How to Check on the Health of Your Volunteers
How often do you check on the personal health of your volunteers?
I know I don’t do a good enough job.
And if I’m being really honest, I often hesitate to check in with how volunteers are doing because my fear is what if the conversation ends with half of them wanting to “take a break” (translated: You’ll never see me in Kid’s Church again).
But I’m learning more and more how important personal health conversations are; here’s just a few reasons:
- It gives volunteers an exit ramp. When a volunteer comes into Kid’s Ministry, you don’t want it to be like the Hotel California: “You can check out anytime you like, but you can never leave.” Because if that’s the case, word will get around, and no one will volunteer in the first place.
- It lets volunteers know you care more about them as people than what they do as volunteers. When you care about the person first, loyalty and retention goes up.
- It helps you keep your finger on the pulse of the volunteer culture. If a lot of people are feeling burnt out, then something is broken and needs to be fixed.
It’s great to check in with volunteers informally, but what if you want a larger snapshot of volunteer health at your church that includes almost everyone?
What we found really effective at our church was an in-person survey.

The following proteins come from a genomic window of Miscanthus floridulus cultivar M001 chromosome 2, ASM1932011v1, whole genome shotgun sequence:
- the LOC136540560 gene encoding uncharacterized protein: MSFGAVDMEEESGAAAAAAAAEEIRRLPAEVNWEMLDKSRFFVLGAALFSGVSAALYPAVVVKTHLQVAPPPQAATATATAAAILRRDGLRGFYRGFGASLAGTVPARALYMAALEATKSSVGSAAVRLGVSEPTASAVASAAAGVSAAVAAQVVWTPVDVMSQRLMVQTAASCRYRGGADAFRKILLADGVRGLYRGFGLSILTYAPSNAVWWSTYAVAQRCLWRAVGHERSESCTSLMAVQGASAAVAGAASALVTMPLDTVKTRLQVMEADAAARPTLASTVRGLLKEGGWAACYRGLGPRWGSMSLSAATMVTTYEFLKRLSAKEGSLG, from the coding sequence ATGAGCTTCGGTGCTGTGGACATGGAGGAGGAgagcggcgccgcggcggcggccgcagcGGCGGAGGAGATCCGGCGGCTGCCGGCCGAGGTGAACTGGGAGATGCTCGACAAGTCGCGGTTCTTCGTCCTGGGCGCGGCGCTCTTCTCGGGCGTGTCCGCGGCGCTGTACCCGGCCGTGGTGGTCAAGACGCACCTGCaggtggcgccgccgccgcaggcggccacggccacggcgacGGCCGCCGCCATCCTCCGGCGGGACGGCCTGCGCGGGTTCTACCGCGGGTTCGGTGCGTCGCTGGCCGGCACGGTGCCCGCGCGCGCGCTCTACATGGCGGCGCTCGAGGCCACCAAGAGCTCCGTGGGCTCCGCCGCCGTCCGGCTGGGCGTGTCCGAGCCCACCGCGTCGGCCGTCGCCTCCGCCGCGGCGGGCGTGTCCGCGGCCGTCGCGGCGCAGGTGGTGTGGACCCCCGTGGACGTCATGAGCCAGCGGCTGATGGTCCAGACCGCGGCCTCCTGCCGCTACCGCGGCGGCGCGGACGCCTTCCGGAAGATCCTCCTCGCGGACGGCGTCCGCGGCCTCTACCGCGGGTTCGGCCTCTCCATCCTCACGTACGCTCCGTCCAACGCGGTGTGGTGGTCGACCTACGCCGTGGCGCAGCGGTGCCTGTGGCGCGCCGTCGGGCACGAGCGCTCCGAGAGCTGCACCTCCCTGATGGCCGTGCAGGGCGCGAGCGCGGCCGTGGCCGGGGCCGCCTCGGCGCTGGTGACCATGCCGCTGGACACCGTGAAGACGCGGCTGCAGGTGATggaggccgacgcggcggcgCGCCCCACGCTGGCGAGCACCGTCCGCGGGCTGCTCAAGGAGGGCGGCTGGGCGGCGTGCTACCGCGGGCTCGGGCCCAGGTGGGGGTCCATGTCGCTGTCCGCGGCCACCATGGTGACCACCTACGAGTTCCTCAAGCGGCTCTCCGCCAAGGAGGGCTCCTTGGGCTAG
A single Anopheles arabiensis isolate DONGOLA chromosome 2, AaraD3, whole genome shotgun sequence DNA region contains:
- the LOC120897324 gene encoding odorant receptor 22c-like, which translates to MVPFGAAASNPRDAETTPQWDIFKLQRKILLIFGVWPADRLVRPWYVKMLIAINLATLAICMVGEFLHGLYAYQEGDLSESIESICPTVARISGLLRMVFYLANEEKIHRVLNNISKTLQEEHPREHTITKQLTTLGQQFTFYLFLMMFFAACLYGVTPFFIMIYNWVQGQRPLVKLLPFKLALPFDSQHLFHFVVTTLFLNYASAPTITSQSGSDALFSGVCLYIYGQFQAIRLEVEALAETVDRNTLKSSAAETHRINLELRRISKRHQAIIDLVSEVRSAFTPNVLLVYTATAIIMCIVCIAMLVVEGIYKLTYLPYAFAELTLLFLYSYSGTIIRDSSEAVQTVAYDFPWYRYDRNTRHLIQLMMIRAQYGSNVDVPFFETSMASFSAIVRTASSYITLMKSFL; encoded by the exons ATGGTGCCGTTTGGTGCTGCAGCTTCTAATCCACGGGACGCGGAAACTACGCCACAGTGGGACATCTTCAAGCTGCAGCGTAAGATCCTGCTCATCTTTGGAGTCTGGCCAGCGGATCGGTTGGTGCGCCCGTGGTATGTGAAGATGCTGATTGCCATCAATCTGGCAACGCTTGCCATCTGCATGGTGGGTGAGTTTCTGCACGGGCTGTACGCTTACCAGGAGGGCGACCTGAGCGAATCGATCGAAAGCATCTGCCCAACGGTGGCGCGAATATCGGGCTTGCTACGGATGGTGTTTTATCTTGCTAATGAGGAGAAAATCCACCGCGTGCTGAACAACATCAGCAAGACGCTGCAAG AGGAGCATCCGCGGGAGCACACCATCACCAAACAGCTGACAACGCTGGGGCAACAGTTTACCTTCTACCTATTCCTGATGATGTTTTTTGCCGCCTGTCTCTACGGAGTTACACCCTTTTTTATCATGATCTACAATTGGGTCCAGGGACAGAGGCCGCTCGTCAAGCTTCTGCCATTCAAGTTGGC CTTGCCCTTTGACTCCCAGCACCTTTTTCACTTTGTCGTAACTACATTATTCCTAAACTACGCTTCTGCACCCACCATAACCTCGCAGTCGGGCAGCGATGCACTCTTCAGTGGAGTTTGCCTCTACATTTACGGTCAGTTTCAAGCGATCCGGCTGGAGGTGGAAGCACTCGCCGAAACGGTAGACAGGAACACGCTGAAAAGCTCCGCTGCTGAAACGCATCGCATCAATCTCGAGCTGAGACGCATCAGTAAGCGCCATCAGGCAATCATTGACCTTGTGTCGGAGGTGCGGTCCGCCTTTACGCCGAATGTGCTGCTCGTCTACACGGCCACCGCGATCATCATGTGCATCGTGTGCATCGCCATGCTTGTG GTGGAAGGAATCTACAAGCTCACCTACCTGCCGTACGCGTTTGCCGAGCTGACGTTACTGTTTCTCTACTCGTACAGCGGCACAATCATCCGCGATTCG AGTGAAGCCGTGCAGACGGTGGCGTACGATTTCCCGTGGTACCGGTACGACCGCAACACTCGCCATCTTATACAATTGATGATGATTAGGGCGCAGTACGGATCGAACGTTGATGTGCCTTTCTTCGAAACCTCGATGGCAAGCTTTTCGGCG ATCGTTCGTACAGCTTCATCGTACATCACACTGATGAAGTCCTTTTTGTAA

We invited every volunteer to a Kid’s Volunteer Celebration (I’ll be writing about this in next week’s post) to simply thank our Kid’s Volunteers for what they do.
Before the event while our volunteers were eating, we passed out a simple 5 question survey geared toward personal health.
We asked our volunteers to include their names, so we could follow-up with their feedback.
Then right before we started the celebration, we collected all the surveys.
Here’s what the survey looked like (Word Doc Link: https://cloudup.com/iEjwgzC8BH3)
The survey really helped us to know how healthy our volunteers feel, and also to see their view of what’s working well in our Kid’s Ministry and what we need to improve on.
How do you check in with your volunteers about their personal health? Leave a comment.
And if this was helpful to you, please pass it along by sharing on Facebook!
Latest posts by Brandon Horst (see all)
- How to Make Sure Prioritizing Family Over Ministry Isn’t Just Lip Service - August 17, 2017
- How to Give Personal Feedback About Kids to Parents Every Sunday - August 10, 2017
- A Simple Way to Partner with Kids in Reaching Their Friends - July 27, 2017